Also on Friday, I listened in a public meeting where Dennis Steward, the Department's Protection Division Chief, complimented one of the Department's scientists who was presenting information at the meeting. Most fish, forest, and wildlife decisions must be made using a wide variety of biological research and knowledge of public opinions. The information presented was clear, to the point, and comprehensive, exactly what should be expected of a conservation professional.

The compliment from Dennis was noteworthy, because Dennis is within weeks of his own retirement, and rather than make a comment about his own experiences, he chose to compliment someone who has made a difference in Department programs and management efforts over many years. For me, this demonstrates the depth of leadership ability and integrity of Dennis. Dennis has made a difference for nature and conservation in Missouri over his career. He continued his success on Friday, by encouraging and inspiring employees.

In the past, I've watched in the public meetings of the Missouri Conservation Commission where Department employees have received service awards for 20, 25, 30, or more years of service, sometimes in jobs as focused as moving fish from a hatchery to a stream. These people quietly provided outstanding public service. They made a difference for nature, for conservation, and the future of Missouri. Most Missourians will never know about their individual efforts.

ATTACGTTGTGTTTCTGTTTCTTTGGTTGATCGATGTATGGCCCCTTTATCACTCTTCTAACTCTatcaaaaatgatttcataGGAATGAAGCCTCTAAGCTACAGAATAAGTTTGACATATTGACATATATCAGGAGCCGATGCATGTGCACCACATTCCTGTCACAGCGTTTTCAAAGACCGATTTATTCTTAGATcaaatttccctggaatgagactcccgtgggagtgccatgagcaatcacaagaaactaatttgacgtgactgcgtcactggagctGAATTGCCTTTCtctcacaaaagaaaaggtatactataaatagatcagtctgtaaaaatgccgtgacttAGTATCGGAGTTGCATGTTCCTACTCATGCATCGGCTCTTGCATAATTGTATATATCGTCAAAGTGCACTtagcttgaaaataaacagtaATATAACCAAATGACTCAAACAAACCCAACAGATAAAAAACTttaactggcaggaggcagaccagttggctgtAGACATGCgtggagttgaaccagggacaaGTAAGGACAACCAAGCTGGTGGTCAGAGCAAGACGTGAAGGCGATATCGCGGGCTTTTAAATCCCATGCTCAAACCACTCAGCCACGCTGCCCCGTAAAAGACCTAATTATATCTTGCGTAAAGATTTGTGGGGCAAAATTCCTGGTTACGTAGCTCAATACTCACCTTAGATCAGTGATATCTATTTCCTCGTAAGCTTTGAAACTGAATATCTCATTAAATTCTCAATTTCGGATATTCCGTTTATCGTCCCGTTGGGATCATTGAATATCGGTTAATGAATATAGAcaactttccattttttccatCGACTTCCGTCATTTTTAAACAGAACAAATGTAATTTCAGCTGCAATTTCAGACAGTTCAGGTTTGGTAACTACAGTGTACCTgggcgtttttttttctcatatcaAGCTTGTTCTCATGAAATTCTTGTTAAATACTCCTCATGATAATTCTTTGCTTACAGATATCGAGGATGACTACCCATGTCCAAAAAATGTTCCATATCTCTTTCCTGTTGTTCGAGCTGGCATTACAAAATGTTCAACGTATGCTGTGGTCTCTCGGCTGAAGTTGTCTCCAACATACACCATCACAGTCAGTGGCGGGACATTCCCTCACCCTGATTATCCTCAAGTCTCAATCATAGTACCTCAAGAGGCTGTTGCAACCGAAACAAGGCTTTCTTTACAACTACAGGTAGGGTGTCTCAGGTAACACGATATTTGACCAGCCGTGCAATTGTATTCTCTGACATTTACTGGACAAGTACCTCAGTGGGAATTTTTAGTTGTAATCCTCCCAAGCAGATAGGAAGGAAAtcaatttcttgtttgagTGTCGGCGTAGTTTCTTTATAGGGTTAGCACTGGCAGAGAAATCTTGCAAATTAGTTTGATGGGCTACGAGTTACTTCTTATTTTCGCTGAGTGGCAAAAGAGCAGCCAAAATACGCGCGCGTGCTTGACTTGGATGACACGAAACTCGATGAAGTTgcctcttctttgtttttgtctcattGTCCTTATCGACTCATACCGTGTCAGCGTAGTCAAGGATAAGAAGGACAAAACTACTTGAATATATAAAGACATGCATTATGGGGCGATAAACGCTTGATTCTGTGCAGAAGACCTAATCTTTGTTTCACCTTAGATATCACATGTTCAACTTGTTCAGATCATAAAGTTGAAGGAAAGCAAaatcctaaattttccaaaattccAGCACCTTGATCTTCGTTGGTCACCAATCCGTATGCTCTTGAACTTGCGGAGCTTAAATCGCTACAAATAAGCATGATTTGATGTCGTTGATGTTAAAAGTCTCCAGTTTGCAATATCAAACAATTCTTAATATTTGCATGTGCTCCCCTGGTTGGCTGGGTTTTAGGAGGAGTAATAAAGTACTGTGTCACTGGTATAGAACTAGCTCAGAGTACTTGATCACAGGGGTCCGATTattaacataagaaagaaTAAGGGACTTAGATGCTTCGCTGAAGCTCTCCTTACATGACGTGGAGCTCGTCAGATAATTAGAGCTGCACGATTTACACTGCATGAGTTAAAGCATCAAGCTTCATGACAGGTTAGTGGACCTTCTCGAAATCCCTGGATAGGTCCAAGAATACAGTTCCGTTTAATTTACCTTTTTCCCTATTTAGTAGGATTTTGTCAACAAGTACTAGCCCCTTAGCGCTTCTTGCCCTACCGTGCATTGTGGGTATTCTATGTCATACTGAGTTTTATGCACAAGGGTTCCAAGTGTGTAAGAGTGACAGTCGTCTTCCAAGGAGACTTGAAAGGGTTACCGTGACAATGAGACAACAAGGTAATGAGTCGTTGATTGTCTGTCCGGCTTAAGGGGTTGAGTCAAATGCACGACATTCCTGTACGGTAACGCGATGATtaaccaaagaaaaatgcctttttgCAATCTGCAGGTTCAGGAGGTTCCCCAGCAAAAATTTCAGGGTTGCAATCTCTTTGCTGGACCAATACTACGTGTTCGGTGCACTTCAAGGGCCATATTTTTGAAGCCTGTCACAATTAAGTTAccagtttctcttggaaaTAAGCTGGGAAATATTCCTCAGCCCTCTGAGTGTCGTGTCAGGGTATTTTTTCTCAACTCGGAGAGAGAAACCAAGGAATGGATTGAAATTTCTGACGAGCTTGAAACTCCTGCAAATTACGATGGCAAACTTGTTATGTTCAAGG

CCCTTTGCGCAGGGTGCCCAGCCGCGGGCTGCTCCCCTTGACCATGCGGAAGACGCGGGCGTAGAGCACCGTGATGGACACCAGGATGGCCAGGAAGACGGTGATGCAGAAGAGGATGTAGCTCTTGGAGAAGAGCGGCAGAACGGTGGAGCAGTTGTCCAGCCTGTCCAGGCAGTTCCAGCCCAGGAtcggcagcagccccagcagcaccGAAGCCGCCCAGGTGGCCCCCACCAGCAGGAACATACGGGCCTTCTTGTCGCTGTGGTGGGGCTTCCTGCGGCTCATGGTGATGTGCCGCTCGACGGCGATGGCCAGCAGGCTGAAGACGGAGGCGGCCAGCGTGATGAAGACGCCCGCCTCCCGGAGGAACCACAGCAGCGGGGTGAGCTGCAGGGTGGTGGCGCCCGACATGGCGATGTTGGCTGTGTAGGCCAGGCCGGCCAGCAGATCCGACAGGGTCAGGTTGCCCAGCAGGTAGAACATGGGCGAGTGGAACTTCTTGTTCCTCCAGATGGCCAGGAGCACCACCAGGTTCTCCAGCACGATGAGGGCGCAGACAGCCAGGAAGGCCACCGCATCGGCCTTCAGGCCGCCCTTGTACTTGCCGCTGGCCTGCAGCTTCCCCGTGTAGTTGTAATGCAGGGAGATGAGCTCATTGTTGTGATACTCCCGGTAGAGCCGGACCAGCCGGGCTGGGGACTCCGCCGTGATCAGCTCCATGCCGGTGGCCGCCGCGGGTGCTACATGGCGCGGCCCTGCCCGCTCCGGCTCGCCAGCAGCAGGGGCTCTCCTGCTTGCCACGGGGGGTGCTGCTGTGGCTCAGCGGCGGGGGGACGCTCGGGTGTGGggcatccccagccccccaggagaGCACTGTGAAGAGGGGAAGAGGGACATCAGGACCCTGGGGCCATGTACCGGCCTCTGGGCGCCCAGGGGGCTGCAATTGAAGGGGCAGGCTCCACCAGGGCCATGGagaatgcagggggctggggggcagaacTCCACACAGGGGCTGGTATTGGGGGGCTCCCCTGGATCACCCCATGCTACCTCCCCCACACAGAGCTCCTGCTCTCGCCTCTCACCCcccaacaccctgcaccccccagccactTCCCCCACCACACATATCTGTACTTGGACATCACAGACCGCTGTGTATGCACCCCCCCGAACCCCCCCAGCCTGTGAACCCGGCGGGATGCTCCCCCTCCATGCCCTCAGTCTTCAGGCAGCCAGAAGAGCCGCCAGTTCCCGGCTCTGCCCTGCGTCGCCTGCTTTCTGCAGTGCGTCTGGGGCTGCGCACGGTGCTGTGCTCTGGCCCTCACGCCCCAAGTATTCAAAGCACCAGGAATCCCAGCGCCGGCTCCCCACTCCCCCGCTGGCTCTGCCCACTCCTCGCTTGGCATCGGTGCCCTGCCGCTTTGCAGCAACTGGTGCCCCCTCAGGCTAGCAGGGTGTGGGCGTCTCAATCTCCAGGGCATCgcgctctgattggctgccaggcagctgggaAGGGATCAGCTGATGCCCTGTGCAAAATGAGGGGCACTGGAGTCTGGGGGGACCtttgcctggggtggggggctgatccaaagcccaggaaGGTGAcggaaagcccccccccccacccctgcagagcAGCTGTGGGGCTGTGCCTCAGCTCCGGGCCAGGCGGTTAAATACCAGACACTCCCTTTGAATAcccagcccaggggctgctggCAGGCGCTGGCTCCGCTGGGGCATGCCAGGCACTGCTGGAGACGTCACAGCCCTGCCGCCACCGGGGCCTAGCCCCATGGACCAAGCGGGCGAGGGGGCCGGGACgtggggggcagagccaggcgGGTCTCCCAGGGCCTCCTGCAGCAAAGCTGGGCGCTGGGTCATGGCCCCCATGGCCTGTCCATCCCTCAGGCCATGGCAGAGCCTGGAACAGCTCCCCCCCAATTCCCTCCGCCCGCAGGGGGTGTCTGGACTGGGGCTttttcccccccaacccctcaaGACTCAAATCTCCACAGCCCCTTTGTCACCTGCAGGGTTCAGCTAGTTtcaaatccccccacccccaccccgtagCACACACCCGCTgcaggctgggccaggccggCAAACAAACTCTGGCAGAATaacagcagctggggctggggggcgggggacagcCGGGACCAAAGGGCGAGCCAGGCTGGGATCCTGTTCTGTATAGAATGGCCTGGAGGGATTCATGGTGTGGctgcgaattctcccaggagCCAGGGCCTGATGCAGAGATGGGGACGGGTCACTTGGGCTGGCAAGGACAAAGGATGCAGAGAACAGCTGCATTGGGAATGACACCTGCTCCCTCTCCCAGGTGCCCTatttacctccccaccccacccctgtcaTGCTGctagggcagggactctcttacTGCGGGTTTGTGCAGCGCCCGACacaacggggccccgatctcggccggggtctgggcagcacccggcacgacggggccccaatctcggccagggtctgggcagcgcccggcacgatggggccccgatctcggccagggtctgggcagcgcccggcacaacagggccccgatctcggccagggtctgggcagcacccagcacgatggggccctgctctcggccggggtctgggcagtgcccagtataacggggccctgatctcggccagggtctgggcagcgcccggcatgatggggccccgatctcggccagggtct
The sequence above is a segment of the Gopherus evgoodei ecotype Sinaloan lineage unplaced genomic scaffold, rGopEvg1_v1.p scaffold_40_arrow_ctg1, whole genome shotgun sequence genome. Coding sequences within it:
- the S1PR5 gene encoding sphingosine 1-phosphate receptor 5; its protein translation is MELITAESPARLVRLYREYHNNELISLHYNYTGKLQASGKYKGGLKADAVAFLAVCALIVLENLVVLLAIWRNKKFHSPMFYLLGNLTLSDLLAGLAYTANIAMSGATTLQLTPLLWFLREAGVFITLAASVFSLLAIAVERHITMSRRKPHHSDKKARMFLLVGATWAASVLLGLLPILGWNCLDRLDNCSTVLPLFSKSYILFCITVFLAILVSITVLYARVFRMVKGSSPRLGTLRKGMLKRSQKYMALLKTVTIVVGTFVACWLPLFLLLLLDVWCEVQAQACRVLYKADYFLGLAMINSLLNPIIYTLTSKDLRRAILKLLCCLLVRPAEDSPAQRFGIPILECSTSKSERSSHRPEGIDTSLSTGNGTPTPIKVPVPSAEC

Individuals do make a difference. My co-workers make a difference every day. It might sound corny or melodramatic, but there are some days I nearly weep as I leave my office when I have witnessed something as simple and powerful as a compliment that is truly deserving, like the compliment of Dennis for another conservation professional. Or when I've seen the success of others in their own conservation tasks. The work of others often deserves complimenting. And the compliment itself makes a difference.

Employees are the Department's most important resource to make a difference for conservation and nature in Missouri.